Genomic insights into the critically endangered King Island scrubtit

Type: Journal Article

Reference: Crates, R., von Takach, B., Young, C.M., Stojanovic, D., Neaves, L., Murphy, L., Gautschi, D., Hogg, C.J., Heinsohn, R., Bell, P. and Farquharson, K.A., 2024. Genomic insights into the critically endangered King Island scrubtit. Journal of Heredity, p.esae029.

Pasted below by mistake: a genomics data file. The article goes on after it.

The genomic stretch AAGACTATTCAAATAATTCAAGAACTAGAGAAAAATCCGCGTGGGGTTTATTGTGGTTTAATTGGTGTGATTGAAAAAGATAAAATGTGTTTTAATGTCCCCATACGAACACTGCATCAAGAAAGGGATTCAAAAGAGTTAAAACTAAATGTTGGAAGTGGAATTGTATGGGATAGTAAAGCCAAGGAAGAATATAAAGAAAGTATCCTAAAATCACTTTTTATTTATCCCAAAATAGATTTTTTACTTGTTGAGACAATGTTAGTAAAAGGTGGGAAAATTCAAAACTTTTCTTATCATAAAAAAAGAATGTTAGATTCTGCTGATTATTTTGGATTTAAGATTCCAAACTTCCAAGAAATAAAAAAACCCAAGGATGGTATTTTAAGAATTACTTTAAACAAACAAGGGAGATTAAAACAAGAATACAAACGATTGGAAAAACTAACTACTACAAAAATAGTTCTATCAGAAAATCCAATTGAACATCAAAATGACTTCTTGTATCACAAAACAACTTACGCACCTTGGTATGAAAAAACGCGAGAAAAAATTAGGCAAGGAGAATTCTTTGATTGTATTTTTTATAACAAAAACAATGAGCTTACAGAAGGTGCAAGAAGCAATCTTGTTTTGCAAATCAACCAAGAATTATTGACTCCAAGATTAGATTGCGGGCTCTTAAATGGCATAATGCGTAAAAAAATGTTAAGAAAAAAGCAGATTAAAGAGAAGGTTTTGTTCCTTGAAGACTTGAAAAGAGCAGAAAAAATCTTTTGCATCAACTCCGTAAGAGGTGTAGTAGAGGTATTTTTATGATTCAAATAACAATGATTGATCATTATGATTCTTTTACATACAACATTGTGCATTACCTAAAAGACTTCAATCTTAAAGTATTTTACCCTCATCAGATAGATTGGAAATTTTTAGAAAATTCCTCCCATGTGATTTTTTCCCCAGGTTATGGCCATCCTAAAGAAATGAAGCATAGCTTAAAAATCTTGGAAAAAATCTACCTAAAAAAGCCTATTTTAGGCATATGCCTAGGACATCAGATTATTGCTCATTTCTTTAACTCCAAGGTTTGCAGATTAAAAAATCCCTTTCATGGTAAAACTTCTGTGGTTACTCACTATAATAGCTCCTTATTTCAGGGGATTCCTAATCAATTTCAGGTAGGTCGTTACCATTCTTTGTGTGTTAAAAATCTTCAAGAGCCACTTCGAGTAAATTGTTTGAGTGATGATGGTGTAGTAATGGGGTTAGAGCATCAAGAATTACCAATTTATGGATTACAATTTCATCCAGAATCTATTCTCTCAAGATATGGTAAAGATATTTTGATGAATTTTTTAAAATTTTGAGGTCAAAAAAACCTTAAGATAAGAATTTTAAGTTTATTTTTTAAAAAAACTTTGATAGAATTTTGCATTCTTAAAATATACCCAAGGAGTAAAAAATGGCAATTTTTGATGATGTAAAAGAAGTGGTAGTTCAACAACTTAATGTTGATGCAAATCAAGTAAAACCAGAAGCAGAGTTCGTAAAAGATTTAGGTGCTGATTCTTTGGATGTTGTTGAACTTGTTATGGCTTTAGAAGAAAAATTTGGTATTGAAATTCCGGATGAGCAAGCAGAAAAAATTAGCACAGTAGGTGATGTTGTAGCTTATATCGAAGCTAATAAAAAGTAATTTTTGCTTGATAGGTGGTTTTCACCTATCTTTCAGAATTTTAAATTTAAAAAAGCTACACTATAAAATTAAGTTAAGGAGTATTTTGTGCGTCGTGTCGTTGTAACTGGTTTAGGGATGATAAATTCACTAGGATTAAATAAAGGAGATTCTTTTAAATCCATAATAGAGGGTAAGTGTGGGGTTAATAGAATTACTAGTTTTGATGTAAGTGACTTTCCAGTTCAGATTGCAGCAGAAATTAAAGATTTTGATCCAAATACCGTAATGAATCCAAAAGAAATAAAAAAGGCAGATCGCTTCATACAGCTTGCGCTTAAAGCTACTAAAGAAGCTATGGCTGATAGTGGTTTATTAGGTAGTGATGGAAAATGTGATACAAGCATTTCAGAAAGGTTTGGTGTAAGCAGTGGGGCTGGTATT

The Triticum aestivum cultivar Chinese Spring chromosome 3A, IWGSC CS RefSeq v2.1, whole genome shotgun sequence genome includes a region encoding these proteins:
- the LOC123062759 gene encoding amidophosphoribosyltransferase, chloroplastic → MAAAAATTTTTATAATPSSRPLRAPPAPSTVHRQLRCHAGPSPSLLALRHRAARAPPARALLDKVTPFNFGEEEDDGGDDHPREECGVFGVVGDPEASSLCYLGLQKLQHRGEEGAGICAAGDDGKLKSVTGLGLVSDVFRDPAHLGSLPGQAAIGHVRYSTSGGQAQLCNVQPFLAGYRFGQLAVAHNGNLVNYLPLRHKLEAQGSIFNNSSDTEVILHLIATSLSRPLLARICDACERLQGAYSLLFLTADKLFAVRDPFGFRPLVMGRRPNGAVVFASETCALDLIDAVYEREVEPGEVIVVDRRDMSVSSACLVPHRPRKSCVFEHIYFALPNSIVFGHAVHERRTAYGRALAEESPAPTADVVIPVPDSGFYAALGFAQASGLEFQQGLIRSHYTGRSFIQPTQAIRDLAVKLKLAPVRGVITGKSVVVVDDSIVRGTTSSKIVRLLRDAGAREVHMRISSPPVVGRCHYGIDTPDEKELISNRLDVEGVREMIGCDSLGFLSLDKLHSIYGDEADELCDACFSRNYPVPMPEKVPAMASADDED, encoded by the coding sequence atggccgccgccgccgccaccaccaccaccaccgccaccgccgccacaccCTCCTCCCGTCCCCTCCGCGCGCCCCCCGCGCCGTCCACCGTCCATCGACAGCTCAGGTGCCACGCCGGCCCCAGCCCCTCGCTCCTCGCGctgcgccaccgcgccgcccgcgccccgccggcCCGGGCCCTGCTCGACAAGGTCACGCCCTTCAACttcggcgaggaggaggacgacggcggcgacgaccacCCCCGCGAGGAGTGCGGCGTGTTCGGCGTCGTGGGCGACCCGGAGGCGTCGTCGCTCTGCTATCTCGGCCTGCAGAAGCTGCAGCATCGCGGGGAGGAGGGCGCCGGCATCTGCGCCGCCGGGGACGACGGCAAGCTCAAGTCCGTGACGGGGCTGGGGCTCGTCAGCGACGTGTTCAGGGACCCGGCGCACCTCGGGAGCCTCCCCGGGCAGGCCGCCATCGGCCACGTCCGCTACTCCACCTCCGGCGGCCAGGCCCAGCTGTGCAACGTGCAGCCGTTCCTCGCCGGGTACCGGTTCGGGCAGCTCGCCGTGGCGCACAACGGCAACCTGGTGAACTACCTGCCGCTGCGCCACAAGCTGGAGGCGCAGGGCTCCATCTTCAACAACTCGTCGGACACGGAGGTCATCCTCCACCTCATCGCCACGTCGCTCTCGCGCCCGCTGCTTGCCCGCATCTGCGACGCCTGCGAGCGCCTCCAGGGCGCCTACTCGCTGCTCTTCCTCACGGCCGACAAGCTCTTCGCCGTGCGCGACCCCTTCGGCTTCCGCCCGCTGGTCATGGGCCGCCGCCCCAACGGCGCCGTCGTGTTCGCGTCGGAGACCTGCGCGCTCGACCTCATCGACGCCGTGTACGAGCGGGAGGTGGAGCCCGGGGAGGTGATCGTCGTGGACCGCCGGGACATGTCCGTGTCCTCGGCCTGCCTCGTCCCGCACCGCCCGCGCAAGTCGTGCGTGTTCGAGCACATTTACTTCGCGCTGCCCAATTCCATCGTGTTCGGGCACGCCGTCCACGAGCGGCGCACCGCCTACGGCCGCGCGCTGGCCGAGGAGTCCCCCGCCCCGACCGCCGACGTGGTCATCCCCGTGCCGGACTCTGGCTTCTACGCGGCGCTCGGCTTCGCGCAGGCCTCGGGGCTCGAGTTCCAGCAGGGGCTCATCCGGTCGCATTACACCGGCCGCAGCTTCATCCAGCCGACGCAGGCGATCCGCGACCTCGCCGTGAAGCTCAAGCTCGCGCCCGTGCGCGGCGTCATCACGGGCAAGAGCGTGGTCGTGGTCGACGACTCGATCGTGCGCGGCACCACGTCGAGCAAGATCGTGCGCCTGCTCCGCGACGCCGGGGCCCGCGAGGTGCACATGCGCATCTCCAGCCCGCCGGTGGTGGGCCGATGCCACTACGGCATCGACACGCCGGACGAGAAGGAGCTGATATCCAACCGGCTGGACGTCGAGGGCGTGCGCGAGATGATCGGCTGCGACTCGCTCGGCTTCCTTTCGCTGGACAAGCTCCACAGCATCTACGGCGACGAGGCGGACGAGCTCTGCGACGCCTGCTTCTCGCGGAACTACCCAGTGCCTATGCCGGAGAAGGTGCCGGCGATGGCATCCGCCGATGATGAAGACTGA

Small, fragmented or isolated populations are at risk of population decline due to fitness costs associated with inbreeding and genetic drift. The King Island scrubtit Acanthornis magna greeniana is a critically endangered subspecies of the nominate Tasmanian scrubtit A. m. magna, with an estimated population of < 100 individuals persisting in three patches of swamp forest. The Tasmanian scrubtit is widespread in wet forests on mainland Tasmania. We sequenced the scrubtit genome using PacBio HiFi and undertook a population genomic study of the King Island and Tasmanian scrubtits using a double-digest restriction site-associated DNA (ddRAD) dataset of 5,239 SNP loci. The genome was 1.48 Gb long, comprising 1,518 contigs with an N50 of 7.715 Mb. King Island scrubtits formed one of four overall genetic clusters, but separated into three distinct subpopulations when analysed independently of the Tasmanian scrubtit. Pairwise FST values were greater among the King Island scrubtit subpopulations than among most Tasmanian scrubtit subpopulations. Genetic diversity was lower and inbreeding coefficients were higher in the King Island scrubtit than all except one of the Tasmanian scrubtit subpopulations. We observed crown baldness in 8/15 King Island scrubtits, but 0/55 Tasmanian scrubtits. Six loci were significantly associated with baldness, including one within the DOCK11 gene which is linked to early feather development. Contemporary gene flow between King Island scrubtit subpopulations is unlikely, with further field monitoring required to quantify the fitness consequences of its small population size, low genetic diversity and high inbreeding. Evidence-based conservation actions can then be implemented before the taxon goes extinct.